Carnival in Arica, Chile

View Around the World! - Part 1 on Where2FromHere's travel map.

Sometimes timing is everything ... and today we timed it right. The Arica Carnival, considered to be the happiest festivals in Chile, began today on the shores in the immediate proximity of where the ship docked. The international Andean Carnival named The Strength of the Sun was an explosion of colors, rhythms, and traditions. Not only Chileans, but also Peruvians, Bolivians, Aymara, Afro-descendants, among others come together to thrill an audience of over 100,000 spectators in a celebration of the diversity and cultural richness of the region.


This celebration brings together more than 60 groups, made up of approximately 20,000 performers and musicians, in Arica. The atmosphere is filled with joy and lasts for three days of non-stop festivities. The competition is intense, featuring a variety of dances, including the acrobatic tobas with feathers, the caporales, and the Bolivian tinku, which is a type of ritualistic combat. Participants traverse a distance of 2 miles, with many female dancers performing in heels, all under the scorching desert climate of Arica. Here are just a few of the extravagant costumes:


We were headed to the church, as an original part of today's tour, but the crowds were massive in spite of the time of day and the heat. Below are two of my favorite photos - our young friends with some of the Afro-descendates, whose dance was brought by African slaves 400 years ago and the corporales, in their high heels!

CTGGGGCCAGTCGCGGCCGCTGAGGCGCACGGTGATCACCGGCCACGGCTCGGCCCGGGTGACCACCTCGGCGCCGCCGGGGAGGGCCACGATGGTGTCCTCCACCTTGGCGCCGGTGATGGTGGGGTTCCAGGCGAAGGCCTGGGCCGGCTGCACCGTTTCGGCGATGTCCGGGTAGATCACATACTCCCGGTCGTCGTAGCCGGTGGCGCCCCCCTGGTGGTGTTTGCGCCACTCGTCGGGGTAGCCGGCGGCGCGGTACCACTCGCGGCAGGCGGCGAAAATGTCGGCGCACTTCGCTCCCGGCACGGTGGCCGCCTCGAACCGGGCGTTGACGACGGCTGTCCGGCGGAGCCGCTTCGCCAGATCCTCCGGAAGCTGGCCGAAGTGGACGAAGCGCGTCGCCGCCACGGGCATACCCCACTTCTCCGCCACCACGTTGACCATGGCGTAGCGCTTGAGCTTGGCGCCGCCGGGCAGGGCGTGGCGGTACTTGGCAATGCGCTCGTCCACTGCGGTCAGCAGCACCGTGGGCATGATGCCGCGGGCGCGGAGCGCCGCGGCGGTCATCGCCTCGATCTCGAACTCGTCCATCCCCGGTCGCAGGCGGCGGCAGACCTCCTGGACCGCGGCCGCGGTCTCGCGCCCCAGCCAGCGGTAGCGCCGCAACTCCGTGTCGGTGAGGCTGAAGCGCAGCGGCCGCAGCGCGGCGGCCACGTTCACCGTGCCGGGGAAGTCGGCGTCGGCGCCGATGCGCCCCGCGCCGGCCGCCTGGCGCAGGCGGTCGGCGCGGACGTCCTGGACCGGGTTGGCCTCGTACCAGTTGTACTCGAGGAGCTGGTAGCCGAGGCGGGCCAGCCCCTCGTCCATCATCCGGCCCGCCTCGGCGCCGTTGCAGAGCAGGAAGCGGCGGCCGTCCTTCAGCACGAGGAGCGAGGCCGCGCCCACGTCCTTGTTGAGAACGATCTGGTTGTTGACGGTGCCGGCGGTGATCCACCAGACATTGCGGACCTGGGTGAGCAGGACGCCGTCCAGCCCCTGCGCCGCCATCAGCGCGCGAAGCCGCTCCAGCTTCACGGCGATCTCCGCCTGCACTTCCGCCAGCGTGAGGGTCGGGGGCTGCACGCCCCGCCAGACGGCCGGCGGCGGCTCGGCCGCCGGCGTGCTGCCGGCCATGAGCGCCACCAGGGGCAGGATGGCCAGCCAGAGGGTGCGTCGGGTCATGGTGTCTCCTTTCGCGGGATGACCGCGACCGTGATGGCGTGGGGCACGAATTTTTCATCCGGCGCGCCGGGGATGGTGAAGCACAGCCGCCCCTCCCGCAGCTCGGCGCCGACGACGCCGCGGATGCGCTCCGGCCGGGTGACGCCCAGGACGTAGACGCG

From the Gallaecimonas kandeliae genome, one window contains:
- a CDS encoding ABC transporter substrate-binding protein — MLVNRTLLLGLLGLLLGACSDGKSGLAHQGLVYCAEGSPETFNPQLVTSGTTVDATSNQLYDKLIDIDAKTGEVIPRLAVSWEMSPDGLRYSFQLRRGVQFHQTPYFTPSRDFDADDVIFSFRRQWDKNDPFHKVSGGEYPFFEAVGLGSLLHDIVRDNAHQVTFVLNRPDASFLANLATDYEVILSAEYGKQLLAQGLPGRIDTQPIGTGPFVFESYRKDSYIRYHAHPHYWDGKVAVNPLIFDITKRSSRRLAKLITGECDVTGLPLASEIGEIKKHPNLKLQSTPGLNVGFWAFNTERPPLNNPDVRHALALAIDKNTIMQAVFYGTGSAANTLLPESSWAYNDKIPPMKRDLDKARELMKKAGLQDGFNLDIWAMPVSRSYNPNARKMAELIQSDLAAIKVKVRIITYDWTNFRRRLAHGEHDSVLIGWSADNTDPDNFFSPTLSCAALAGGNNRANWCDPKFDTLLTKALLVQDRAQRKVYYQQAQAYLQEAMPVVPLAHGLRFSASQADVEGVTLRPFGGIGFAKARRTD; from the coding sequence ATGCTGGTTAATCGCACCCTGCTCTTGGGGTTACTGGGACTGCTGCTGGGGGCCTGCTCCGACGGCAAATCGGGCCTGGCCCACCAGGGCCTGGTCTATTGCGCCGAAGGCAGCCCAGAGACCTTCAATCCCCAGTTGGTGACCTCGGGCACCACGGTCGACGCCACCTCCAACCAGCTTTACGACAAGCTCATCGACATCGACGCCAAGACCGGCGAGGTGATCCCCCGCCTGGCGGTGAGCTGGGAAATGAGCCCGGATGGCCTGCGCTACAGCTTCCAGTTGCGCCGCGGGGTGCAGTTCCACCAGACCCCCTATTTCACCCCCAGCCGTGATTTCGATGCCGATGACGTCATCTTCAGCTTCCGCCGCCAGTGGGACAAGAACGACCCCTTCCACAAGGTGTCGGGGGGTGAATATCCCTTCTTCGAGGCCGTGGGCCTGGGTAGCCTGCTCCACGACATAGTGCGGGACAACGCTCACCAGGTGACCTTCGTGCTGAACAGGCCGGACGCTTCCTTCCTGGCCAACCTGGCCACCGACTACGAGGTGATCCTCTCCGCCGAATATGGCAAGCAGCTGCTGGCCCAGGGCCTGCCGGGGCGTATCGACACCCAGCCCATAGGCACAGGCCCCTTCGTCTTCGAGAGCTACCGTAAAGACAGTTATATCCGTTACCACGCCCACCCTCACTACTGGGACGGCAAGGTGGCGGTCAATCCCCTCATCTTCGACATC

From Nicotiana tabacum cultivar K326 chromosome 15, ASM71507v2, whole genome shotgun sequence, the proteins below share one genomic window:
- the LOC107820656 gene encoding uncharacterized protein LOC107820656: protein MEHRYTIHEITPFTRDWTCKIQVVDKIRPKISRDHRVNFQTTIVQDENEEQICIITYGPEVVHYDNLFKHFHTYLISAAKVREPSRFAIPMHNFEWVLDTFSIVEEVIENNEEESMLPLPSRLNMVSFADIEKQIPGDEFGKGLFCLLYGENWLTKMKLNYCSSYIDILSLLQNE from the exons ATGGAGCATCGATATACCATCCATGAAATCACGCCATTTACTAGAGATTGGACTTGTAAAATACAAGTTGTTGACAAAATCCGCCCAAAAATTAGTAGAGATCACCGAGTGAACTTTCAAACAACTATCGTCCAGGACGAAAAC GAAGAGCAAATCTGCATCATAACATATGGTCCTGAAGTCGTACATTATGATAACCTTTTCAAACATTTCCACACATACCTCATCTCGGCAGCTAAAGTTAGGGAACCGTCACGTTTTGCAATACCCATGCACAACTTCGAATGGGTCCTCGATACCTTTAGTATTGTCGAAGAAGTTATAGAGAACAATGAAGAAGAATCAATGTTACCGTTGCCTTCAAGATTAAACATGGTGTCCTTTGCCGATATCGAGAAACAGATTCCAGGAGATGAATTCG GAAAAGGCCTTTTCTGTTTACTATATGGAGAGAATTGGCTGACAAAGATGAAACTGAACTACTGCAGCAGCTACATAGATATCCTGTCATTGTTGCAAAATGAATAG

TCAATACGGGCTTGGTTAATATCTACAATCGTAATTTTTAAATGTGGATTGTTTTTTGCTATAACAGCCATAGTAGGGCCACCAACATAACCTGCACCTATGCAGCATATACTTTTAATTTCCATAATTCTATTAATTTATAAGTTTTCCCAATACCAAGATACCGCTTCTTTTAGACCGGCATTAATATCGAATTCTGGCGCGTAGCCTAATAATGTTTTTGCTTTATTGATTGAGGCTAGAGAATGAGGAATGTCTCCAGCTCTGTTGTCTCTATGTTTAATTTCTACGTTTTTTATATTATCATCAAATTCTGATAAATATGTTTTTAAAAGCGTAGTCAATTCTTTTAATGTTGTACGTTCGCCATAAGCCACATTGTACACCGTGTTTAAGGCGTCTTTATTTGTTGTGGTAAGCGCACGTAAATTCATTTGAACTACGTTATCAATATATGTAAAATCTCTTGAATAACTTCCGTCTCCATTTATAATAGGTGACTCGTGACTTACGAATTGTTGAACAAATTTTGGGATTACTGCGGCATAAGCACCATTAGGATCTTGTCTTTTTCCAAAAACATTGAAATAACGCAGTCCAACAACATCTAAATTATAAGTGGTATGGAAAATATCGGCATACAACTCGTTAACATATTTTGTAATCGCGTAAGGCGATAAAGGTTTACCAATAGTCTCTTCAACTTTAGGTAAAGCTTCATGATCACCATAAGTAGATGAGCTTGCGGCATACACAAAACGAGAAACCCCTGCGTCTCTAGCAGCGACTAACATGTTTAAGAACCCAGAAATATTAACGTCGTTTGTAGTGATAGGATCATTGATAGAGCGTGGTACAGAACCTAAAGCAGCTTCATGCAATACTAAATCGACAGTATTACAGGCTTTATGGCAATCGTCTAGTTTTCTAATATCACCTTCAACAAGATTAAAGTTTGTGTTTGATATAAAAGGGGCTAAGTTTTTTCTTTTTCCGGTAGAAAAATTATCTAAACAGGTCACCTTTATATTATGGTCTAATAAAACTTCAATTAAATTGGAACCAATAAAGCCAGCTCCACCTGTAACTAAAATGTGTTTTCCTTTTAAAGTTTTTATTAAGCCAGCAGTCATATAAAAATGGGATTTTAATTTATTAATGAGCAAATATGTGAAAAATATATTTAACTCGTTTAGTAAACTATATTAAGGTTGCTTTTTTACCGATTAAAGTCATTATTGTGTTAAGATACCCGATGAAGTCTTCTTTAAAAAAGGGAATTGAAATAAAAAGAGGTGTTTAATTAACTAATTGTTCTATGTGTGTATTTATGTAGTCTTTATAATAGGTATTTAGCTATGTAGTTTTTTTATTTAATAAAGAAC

We also took a tour of an olive garden located in the Azapa valley. The original olive trees were brought from Africa, some being as old as 150 years. Additionally, we saw the Geoglyphs on the hillside, which are believed to have guided travelers towards the coast for trading activities centuries ago.



The Asoagro Market was our subsequent destination, a place that is highly recommended for those keen on immersing themselves in Arica’s local culture. This market is a treasure trove of regional agricultural produce, sourced from various geographical terrains, encompassing a range of items such as potatoes, tomatoes, fruits, and notably, olives. The market is thoughtfully designed with a thatched roof, providing us with much-needed shade from the intense sun and heat.


Our tour concluded with a visit to a re-creation of a village, the likes of which are usually found at Chile’s highest altitudes, around 14,000 feet above sea level. We were welcomed with a Mango Sour, took a leisurely stroll through some of the shops, witnessed a traditional dance performance, and savored a revitalizing Porter.


During the day, I was compelled to capture images of two “Classics”: An antique GMC - a straight frame flatbed [for my son-in-law], and another relic of the past, a payphone. Interestingly, the payphone was accompanied by something frequently seen in Chile - directions to an evacuation route in the event of a tsunami triggered by an earthquake. The area had recently experienced an earthquake in 2014, which struck off the coast of Chile on 1 April, at a magnitude of 8.2 on the Richter scale (which goes from 1 - 10). Our knowledgeable guide, "Jave", said Chileans are so used to earthquakes that they are largely unfazed by them. After all, they reside atop a tectonic plate.